Lufthansa has shown willingness to compromise in its discussions with Vereinigung Cockpit and offered new negotiations on the disputed issues. The airline therefore has little understanding for this renewed call to a strike and also considers it entirely out of proportion – especially as the minimum age for early retirement at Lufthansa Cargo is already 60 years.

Copyright Photo: James Helbock/AirlinersGallery.com. Boeing 777-FBT D-ALFA (msn 41674) arrives at Los Angeles.

Lufthansa Cargo: AG Slide Show

ANA and Lufthansa Cargo obtain antitrust immunity for their Japan-Europe joint cargo venture

ANA-All Nippon Airways (Tokyo) and Lufthansa Cargo AG (Frankfurt) will launch a strategic air cargo joint venture on routes between Japan and Europe and vice versa. This is the first worldwide cargo joint venture of its kind. ANA has received antitrust immunity, i. e. approval for the joint venture from the Japanese Ministry of Land Infrastructure and Transport after filing for it in the spring of 2014. In addition, the joint venture has been positively assessed by external counsel for compliance with relevant EU antitrust regulations.

Now ANA and Lufthansa Cargo can jointly manage activities covered by the joint venture including network planning, pricing, sales and handling on all routes between Japan and Europe and vice versa. Based on a joint contract which shall be signed in the next weeks, the two carriers aim to introduce the joint approach on shipments originating from Japan to Europe in winter 2014/2015 and for shipments from Europe to Japan mid-2015.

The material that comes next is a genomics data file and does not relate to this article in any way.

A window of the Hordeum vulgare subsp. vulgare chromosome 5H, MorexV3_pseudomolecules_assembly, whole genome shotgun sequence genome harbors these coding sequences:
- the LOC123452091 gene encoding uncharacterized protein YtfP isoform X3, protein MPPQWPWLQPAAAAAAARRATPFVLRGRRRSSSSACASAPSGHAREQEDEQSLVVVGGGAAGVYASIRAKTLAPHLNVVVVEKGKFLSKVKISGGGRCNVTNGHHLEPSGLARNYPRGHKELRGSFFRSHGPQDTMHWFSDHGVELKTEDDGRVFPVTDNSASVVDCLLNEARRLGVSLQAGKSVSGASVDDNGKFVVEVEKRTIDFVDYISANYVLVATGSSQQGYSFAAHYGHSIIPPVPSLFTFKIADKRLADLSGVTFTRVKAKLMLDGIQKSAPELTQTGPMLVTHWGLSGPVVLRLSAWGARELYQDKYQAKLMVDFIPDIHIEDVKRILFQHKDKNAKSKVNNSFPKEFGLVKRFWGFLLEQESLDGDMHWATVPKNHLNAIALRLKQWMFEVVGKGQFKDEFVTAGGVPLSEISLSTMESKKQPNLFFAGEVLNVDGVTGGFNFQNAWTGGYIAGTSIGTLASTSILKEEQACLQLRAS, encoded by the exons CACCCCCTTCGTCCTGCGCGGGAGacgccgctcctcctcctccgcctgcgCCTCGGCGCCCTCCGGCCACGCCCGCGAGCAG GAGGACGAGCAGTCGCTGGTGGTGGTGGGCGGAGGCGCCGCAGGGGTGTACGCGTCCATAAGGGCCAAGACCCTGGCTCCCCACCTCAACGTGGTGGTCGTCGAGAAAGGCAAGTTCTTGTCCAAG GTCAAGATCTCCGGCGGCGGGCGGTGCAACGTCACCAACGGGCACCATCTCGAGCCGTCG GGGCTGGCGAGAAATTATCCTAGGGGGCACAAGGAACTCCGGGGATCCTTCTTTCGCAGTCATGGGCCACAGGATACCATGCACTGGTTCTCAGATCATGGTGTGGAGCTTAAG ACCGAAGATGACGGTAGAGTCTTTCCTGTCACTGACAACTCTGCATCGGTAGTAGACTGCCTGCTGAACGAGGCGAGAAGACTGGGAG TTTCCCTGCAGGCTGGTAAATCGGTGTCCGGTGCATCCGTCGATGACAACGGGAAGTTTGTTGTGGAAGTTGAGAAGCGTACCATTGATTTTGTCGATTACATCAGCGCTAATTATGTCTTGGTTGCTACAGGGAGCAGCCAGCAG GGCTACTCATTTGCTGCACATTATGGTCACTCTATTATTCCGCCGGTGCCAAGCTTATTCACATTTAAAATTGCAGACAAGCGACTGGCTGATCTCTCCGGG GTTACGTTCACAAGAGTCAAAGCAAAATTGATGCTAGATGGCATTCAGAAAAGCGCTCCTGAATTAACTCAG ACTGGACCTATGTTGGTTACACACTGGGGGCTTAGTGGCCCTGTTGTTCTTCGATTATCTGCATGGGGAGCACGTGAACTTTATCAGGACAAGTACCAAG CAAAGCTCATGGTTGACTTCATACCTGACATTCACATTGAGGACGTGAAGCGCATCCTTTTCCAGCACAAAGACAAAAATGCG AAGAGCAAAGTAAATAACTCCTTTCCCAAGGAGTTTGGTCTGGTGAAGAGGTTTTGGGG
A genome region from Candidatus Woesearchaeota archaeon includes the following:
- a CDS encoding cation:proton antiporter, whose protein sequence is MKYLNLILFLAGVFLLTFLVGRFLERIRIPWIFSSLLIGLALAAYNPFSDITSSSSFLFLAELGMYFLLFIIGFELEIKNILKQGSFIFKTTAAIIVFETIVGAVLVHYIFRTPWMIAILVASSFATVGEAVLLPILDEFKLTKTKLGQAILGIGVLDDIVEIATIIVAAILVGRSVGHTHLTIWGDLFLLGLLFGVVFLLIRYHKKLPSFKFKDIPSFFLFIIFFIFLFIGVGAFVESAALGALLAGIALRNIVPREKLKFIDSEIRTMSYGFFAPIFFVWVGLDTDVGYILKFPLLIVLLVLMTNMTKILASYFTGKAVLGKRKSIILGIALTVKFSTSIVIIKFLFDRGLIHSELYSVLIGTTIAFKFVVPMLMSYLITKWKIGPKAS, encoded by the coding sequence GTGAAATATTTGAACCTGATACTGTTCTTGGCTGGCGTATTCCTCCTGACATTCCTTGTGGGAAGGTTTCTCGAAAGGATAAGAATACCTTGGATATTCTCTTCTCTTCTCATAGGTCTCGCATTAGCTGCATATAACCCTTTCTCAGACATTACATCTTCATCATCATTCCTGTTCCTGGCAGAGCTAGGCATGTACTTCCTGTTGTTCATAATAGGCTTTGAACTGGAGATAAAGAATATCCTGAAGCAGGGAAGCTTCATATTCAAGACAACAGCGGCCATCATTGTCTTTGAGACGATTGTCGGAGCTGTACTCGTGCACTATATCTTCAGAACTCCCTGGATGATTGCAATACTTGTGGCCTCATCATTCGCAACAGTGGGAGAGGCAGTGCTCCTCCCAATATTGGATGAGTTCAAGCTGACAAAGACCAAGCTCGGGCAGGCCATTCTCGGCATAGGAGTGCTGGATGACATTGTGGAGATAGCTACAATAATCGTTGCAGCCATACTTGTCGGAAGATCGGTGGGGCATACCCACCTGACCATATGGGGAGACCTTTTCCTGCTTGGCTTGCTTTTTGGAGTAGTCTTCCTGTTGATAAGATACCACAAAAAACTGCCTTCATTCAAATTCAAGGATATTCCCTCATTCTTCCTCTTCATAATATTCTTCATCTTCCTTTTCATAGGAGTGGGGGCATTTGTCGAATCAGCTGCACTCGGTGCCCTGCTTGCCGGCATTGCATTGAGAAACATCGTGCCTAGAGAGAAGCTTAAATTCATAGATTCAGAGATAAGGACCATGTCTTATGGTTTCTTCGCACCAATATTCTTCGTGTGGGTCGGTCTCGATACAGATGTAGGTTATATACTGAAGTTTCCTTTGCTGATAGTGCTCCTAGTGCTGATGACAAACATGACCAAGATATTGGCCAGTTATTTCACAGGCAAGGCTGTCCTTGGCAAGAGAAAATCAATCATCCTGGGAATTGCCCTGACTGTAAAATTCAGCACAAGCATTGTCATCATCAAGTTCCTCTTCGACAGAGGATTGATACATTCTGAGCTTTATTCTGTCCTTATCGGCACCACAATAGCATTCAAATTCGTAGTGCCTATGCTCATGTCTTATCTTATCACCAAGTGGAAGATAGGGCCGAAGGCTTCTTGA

The joint venture will benefit customers by generating a greater selection of routings and a wider range of service options. Customers will especially profit from a larger and faster network with more direct flights, more destinations and more frequencies. By their moving under one roof at major stations, such as the airports Tokyo Narita and Nagoya in Japan and Dusseldorf and Frankfurt in Germany, customers will enjoy the services of both airlines at a single location.

Top Copyright Photo: Michael B. Ing/AirlinersGallery.com. ANA Cargo’s Boeing 767-381F ER JA602F (msn 33509) arrives at bthe Tokyo (Narita) base.

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Lufthansa Cargo: AG Slide Show

Bottom Copyright Photo: Rob Skinkis/AirlinersGallery.com. Boeing 777-FBT D-ALFC (msn 41676) of Lufthansa Cargo lands at Manchester.

 

Lufthansa Group resumes flights to Erbil, otherwise will avoid Iraqi airspace

Lufthansa Group (Frankfurt) has issued this statement about flying over Iraq:

After renewed consultation with the relevant national security authorities, the Lufthansa Group has decided to resume flights to Erbil in northern Iraq (Kurdistan) from today (August 4). Erbil lies well outside the direct crisis zone in Iraq, and flights to and from the city will be routed to avoid overflying the zone. Lufthansa (Frankfurt) flies twice-weekly to Erbil, a further daily flight is operated by Austrian Airlines (Vienna).

For the time being, however, transit traffic to Asia and the Middle East, for example, will continue to detour Iraqi airspace. The Lufthansa Group is in close and regular contact with the relevant national security authorities, also in Iraq. Based on our own assessment, there is currently no danger in overflying Iraq. Nevertheless, the Lufthansa Group has decided to avoid the Iraqi airspace above the section controlled by Isis for the time being. In taking this step, the Lufthansa Group is taking into account the growing apprehension of customers and our own flight crews. The safety and well being of passengers is naturally our paramount priority. The changes in flight routes apply to all airlines in the Lufthansa Group. Aside from Lufthansa, those airlines include Lufthansa Cargo, Austrian Airlines and Swiss. The new flight routes will not significantly lengthen flight times.

Copyright Photo: TMK Photography/AirlinersGallery.com. Boeing 747-430 D-ABVS (msn 28286) of Lufthansa with the short-lived “Fanhansa” titles for the recent FIFA World Cup departs from Toronto (Pearson).

Lufthansa: AG Slide Show

Austrian: AG Slide Show